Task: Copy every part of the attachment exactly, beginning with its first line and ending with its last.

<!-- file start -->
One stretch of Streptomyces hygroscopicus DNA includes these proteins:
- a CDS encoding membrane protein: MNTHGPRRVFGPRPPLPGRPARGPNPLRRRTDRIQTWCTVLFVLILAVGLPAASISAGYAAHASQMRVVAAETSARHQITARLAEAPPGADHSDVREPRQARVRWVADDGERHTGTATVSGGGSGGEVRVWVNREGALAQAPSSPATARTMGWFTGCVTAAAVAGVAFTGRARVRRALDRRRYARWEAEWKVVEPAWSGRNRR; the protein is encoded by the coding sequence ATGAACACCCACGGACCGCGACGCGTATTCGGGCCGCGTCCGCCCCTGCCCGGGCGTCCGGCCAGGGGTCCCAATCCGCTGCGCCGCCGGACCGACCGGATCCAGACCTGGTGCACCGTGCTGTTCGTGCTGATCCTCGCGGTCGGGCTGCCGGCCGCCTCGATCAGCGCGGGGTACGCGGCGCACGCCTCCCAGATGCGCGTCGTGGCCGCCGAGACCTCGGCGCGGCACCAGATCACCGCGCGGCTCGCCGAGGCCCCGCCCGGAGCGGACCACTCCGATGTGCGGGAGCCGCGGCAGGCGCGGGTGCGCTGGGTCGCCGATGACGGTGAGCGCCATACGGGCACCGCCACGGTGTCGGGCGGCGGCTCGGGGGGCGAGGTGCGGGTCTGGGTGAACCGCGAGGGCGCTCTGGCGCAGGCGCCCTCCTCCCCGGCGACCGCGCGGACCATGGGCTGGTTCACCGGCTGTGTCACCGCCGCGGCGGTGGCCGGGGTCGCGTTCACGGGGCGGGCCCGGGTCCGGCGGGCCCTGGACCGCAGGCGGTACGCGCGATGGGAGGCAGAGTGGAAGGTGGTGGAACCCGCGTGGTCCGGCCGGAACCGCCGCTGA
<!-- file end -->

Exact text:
One stretch of Streptomyces hygroscopicus DNA includes these proteins:
- a CDS encoding membrane protein: MNTHGPRRVFGPRPPLPGRPARGPNPLRRRTDRIQTWCTVLFVLILAVGLPAASISAGYAAHASQMRVVAAETSARHQITARLAEAPPGADHSDVREPRQARVRWVADDGERHTGTATVSGGGSGGEVRVWVNREGALAQAPSSPATARTMGWFTGCVTAAAVAGVAFTGRARVRRALDRRRYARWEAEWKVVEPAWSGRNRR; the protein is encoded by the coding sequence ATGAACACCCACGGACCGCGACGCGTATTCGGGCCGCGTCCGCCCCTGCCCGGGCGTCCGGCCAGGGGTCCCAATCCGCTGCGCCGCCGGACCGACCGGATCCAGACCTGGTGCACCGTGCTGTTCGTGCTGATCCTCGCGGTCGGGCTGCCGGCCGCCTCGATCAGCGCGGGGTACGCGGCGCACGCCTCCCAGATGCGCGTCGTGGCCGCCGAGACCTCGGCGCGGCACCAGATCACCGCGCGGCTCGCCGAGGCCCCGCCCGGAGCGGACCACTCCGATGTGCGGGAGCCGCGGCAGGCGCGGGTGCGCTGGGTCGCCGATGACGGTGAGCGCCATACGGGCACCGCCACGGTGTCGGGCGGCGGCTCGGGGGGCGAGGTGCGGGTCTGGGTGAACCGCGAGGGCGCTCTGGCGCAGGCGCCCTCCTCCCCGGCGACCGCGCGGACCATGGGCTGGTTCACCGGCTGTGTCACCGCCGCGGCGGTGGCCGGGGTCGCGTTCACGGGGCGGGCCCGGGTCCGGCGGGCCCTGGACCGCAGGCGGTACGCGCGATGGGAGGCAGAGTGGAAGGTGGTGGAACCCGCGTGGTCCGGCCGGAACCGCCGCTGA